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409 reviews in total 
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1 out of 2 people found the following review useful:
Entertaining blockbuster, no more or less, 30 April 2005


Aspect ratio: 2.39:1 (Panavision)

Sound formats: Dolby Digital / DTS

Toward the end of the 19th century, Prof. Quatermain (Sean Connery) is recruited to lead a band of superheroes - each drawn from popular literature of the day, each blessed with distinctive powers - to defeat a monstrous villain who is plotting to take over the world.

Based on the celebrated graphic novel by Alan Moore and Kevin O'Neill, Stephen Norrington's high-concept melodrama combines the Gothic splendor of Victorian 'penny dreadfuls' with the excesses of modern Hollywood, resulting in a curious hybrid of 'Boy's Own' adventure story and turbo-charged blockbuster (set-pieces include a spectacular recreation of Captain Nemo's 'Nautilus', the sinking of Venice, and several destructive rampages by the hulking Mr. Hyde!), though James Dale Robinson's clever script never seems forced or arbitrary. Connery coasts through proceedings on the strength of his established screen persona, while scene-stealer Stuart Townsend (QUEEN OF THE DAMNED) camps it up as a dandified Dorian Gray whose skirmishes with vampire/ex-girlfriend Mina Harker (Peta Wilson, TV's "La Femme Nikita") are charged with sexual tension - these characters surely deserve a movie of their own! Sadly, the film is undermined by a mediocre villain, whose lack of visual presence leaves a significant hole in the narrative. However, despite this minor drawback and some well-documented production troubles (Connery and Norrington were at loggerheads throughout), the finished article is much better than its modest box-office performance would otherwise suggest.

4 out of 4 people found the following review useful:
High-concept horror has its faults and virtues, 29 April 2005


Aspect ratio: 1.85:1

Sound format: Dolby Digital

Survivors of a virus which turns infected victims into murderous zombie-like creatures struggle to stay alive amidst the chaos.

High-concept horror from TRAINSPOTTING director Danny Boyle and novelist-cum-screenwriter Alex Garland (THE BEACH), produced on a modest budget and filmed with digital video cameras (transferred to 35mm for theatrical exhibition). Cillian Murphy is the hapless hero, compelled to join forces with a motley band of survivors (including Naomie Harris, Brendan Gleeson and Noah Huntley) who run afoul of an Army encampment run by well-meaning - but deluded - military officer Christopher Eccleston, whose rash behavior unleashes a fresh wave of horror. Comparisons with the work of George A. Romero are inevitable, though the film's impact is blunted by rapid editing which curtails the violence and renders some of the action scenes incomprehensible in places. However, Boyle uses edgy visuals to keep the audience off-guard at all times, and the narrative builds to a satisfying conclusion. The opening sequence, in which Murphy stumbles through deserted London streets, is truly haunting.

The Trip (2002)
2 out of 4 people found the following review useful:
Big-hearted comedy-drama hits all the right notes, 29 April 2005


Aspect ratio: 1.85:1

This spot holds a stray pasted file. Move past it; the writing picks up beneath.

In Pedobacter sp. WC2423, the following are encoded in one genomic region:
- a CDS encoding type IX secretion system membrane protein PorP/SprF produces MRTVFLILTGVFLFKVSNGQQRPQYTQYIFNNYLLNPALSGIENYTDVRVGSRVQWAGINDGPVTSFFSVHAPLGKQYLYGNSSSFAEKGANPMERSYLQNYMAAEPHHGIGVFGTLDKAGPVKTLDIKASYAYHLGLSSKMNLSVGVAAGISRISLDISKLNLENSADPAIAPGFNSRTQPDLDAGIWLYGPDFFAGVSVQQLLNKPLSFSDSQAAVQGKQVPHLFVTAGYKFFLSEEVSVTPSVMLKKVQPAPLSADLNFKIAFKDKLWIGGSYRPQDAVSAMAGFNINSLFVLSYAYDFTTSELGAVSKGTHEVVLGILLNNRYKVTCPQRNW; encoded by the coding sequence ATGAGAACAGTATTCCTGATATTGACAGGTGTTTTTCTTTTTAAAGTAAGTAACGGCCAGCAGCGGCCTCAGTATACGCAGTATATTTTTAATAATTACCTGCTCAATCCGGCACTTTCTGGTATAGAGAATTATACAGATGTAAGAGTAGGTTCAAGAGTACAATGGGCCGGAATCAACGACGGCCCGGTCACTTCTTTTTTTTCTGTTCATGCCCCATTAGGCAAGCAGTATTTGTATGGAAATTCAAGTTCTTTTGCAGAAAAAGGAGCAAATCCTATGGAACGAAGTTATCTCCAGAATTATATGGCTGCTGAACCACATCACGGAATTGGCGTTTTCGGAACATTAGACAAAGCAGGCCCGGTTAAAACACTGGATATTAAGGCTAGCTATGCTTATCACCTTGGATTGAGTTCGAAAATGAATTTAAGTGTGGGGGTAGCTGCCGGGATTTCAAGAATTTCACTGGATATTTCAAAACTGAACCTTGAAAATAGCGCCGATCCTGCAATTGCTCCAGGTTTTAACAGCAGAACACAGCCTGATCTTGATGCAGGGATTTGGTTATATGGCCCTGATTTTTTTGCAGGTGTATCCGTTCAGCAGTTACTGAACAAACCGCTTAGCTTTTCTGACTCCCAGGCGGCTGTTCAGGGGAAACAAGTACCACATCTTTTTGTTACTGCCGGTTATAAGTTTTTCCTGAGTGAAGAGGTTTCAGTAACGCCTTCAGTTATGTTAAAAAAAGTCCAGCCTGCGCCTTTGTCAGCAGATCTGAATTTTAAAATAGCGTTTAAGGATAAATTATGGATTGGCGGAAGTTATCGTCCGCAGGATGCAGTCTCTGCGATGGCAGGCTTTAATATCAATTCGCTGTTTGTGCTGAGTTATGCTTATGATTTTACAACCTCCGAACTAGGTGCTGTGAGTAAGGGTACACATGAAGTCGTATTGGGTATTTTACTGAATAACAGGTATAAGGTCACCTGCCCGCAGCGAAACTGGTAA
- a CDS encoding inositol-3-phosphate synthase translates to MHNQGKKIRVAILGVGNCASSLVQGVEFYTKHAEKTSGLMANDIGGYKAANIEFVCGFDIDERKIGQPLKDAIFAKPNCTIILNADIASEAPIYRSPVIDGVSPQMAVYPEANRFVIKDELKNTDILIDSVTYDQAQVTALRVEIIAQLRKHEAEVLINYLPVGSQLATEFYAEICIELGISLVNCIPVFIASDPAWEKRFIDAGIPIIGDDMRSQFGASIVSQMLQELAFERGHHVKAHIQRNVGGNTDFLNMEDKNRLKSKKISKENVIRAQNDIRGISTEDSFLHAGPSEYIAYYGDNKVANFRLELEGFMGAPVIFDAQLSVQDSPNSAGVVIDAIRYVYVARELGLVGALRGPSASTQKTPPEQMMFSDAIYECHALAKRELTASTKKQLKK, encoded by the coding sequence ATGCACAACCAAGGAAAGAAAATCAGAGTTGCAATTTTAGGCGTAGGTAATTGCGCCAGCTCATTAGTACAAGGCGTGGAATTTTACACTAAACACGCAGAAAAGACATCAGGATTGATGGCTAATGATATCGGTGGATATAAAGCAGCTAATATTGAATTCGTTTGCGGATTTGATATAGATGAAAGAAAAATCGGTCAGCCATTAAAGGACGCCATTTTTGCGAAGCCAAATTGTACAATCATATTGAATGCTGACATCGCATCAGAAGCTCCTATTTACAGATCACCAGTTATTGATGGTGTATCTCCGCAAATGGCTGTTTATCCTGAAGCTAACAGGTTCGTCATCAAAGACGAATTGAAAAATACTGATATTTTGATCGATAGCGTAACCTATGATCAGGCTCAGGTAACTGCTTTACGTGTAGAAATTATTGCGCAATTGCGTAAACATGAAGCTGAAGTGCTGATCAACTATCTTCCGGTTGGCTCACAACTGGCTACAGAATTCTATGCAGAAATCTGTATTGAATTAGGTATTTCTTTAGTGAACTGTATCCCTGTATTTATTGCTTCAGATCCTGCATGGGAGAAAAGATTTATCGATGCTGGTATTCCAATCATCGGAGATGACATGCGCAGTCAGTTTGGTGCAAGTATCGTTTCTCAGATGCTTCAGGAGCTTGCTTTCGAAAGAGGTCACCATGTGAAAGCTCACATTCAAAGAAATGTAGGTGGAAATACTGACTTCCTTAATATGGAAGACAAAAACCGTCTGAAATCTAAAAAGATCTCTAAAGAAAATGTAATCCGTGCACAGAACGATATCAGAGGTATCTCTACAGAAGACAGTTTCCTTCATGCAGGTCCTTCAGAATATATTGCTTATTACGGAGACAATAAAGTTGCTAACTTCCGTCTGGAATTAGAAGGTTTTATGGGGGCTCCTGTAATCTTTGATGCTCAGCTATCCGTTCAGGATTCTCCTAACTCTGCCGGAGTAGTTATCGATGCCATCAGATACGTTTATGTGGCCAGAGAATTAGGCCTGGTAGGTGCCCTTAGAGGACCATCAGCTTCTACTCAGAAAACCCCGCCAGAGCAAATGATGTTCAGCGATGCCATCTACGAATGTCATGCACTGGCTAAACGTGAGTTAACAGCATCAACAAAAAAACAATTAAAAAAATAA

Sound format: Stereo

The relationship between a free-spirited gay activist (Steve Braun) and a conservative closet-case (Larry Sullivan) is tested to breaking point during the political turbulence of the 1970's and reaches a bittersweet conclusion during the Reaganite 80's, when AIDS begins to decimate the gay community.

Miles Swain's warm-hearted comedy-drama ploughs a far-reaching furrow through two decades of gay liberation. As the opposites who attract each other against their better judgment, Braun (EVERYBODY'S DOING IT) and Sullivan (FORBIDDEN CITY) are perfectly matched, and both young men are profoundly altered by their burgeoning love for one another, while an eccentric supporting cast spins a magical web around them, including former Bond girl Jill St. John (DIAMONDS ARE FOREVER) as Sullivan's daffy, kleptomaniac mother, veteran character actor Ray Baker (WHAT LIES BENEATH) as the scheming politician who covets Sullivan for his own bed, Sirena Irwin (TV's "Stripperella") as a bubble-headed blonde who is forced to step aside as the two main men in her life begin to fall in love with each other, and the ubiquitous Alexis Arquette (I THINK I DO) as an activist more interested in bedding guys than changing the world. The fads and fashions of ages past are exploited to the hilt by costume designers Kristen Anacker and Cherie Sevilla Granger and art directors David Touster and Donna Willinsky, while the changing political landscape is charted through a series of contemporary news clips (including the glorious moment when Anita Bryant was ambushed during a live TV broadcast!). Best of all, the romance between Braun and Sullivan is depicted with heartfelt sincerity, making their final scenes together all the more tender and poignant.

For all its good intentions, however, the movie is weakened by a significant flaw: Despite Swain's clever screenplay (loaded with fruity one-liners), his depiction of Braun's activism is both underwritten and underplayed, resulting in a narrative imbalance which fails to convey the zest and forcefulness that characterized the gay liberation movement of the 1970's. Braun does his best with the material - he and Sullivan give fine performances in their own right - but his character lacks the sheer dynamism that might have elevated proceedings to a whole new level of achievement. Despite its flaws, however, THE TRIP is one of the most romantic gay films to emerge from independent US cinema in many years, and is heartily recommended. Lovely music score by Steven Chesne.

Citizen X (1995) (TV)
5 out of 6 people found the following review useful: